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To: NYFreeper

What’s wrong with a small turbine?


26 posted on 05/04/2014 2:21:24 PM PDT by gura (If Allah is so great, why does he need fat sexually confused fanboys to do his dirty work? -iowahawk)
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To: Neidermeyer

ping for later


27 posted on 05/04/2014 2:23:42 PM PDT by Neidermeyer
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To: gura

Turbines are quite expensive. They have to run at real high temperatures (which requires expen$ive alloys for the parts) to get good fuel efficiency. Great power to weight ratio but expensive, thus suited for aircraft.


28 posted on 05/04/2014 2:24:00 PM PDT by nascarnation (Toxic Baraq Syndrome: hopefully infecting a Dem candidate near you)
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To: NYFreeper

About the cleverest thing we’ll see all week!


29 posted on 05/04/2014 2:26:00 PM PDT by bigbob (The best way to get a bad law repealed is to enforce it strictly. Abraham Lincoln)
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To: NYFreeper
Cool thread; lots of interesting bits and pieces.

There are opposed cylinder engines, and that made me then think of opposed piston engines (like the big Fairbanks-Morse diesels). Then someone brings up the Uniflow engine, and by happy circumstance I just finished reading Richard Hills' "Power From Steam," which discusses this concept along with other steam-driven engines that date from Savery to Parsons.

More than once, I have had the experience of opening up the hood of my Subaru and having someone who is familiar with most cars look down in there and then look up at me with a baffled expression. One told me that it looked like "an airplane engine with a lot of s#$@ stuck on top of it."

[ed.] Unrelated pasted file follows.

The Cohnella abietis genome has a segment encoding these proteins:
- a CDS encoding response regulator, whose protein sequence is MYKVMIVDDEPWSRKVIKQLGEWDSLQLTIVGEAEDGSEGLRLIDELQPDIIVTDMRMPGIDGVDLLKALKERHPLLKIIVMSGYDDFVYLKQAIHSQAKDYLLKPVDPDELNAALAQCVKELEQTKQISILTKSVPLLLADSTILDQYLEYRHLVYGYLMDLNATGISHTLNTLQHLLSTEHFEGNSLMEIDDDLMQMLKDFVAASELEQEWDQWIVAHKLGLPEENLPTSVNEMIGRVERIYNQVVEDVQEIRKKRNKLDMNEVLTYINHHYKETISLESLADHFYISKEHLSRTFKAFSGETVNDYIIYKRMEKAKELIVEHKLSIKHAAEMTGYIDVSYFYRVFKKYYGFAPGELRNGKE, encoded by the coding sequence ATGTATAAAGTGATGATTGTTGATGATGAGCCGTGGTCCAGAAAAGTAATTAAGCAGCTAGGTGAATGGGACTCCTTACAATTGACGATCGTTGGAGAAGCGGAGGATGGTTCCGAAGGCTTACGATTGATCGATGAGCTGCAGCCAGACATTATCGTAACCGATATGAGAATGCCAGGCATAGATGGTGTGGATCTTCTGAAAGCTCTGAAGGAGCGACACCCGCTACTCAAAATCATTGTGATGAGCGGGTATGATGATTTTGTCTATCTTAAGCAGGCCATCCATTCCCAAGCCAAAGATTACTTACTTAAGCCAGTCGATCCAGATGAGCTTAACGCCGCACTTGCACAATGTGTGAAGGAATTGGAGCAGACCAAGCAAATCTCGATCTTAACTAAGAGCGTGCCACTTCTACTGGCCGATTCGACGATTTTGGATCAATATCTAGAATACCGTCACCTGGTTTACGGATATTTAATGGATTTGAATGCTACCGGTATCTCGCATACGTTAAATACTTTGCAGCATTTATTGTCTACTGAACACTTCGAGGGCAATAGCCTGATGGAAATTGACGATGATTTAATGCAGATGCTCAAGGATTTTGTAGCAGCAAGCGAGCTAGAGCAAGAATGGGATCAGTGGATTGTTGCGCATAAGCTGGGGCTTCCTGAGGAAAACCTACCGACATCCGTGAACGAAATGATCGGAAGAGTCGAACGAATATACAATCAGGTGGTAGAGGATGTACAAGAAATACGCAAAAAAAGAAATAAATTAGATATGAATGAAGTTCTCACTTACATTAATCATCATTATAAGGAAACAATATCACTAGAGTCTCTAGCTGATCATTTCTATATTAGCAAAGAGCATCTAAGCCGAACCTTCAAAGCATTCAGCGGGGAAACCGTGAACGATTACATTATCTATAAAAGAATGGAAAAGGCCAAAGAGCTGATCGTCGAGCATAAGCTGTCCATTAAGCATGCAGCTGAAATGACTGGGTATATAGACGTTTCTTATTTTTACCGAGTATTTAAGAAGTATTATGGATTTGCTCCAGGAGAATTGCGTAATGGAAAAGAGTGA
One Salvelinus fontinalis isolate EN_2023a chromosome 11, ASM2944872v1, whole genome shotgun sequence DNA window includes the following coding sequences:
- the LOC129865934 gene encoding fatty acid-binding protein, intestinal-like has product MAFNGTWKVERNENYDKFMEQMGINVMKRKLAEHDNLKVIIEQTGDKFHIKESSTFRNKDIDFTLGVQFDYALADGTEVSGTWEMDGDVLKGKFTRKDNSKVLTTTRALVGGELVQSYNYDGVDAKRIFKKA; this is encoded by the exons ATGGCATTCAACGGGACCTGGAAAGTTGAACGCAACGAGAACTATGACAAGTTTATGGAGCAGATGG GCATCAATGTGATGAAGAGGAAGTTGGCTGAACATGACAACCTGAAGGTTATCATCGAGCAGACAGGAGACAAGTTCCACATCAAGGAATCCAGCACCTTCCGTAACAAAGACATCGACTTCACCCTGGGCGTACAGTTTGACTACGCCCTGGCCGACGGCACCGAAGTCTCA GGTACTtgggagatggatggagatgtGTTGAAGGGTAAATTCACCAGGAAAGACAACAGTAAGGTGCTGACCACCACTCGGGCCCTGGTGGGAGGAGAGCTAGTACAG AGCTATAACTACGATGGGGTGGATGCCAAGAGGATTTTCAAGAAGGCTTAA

Mr. Niteowl77

30 posted on 05/04/2014 2:46:06 PM PDT by niteowl77 ("Why do we go to Iowa? Because that's where the suckers are.")
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To: Ruy Dias de Bivar
Mazda had a piston free engine years ago, the Wankel

Mazda bought the Wankel engine license from West Germany's car maker NSU—who developed it. Wankels were first seen in NSU'S RO-80 sedan.

31 posted on 05/04/2014 3:20:03 PM PDT by Does so ("Miranda Warnings" and loss of "Common-Law Marriage" = 2 Big Mistakes...)
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To: NYFreeper
For those who REALLY like pistons, how about the Lycoming XR-7755 that had 36 of them?


32 posted on 05/04/2014 4:35:05 PM PDT by Fresh Wind (The last remnants of the Old Republic have been swept away.)
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To: Jeff Chandler

Technically the Corvair engine , although flat , is NOT a “boxer” engine , that term is used specifically for 4 cylinder flat engines. All Corvairs were flat 6’s.


33 posted on 05/06/2014 1:11:56 PM PDT by Neidermeyer
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To: UCANSEE2

Right, I knew about that flashlight, I just never thought it could be scaled up like this.


34 posted on 05/06/2014 2:42:59 PM PDT by NYFreeper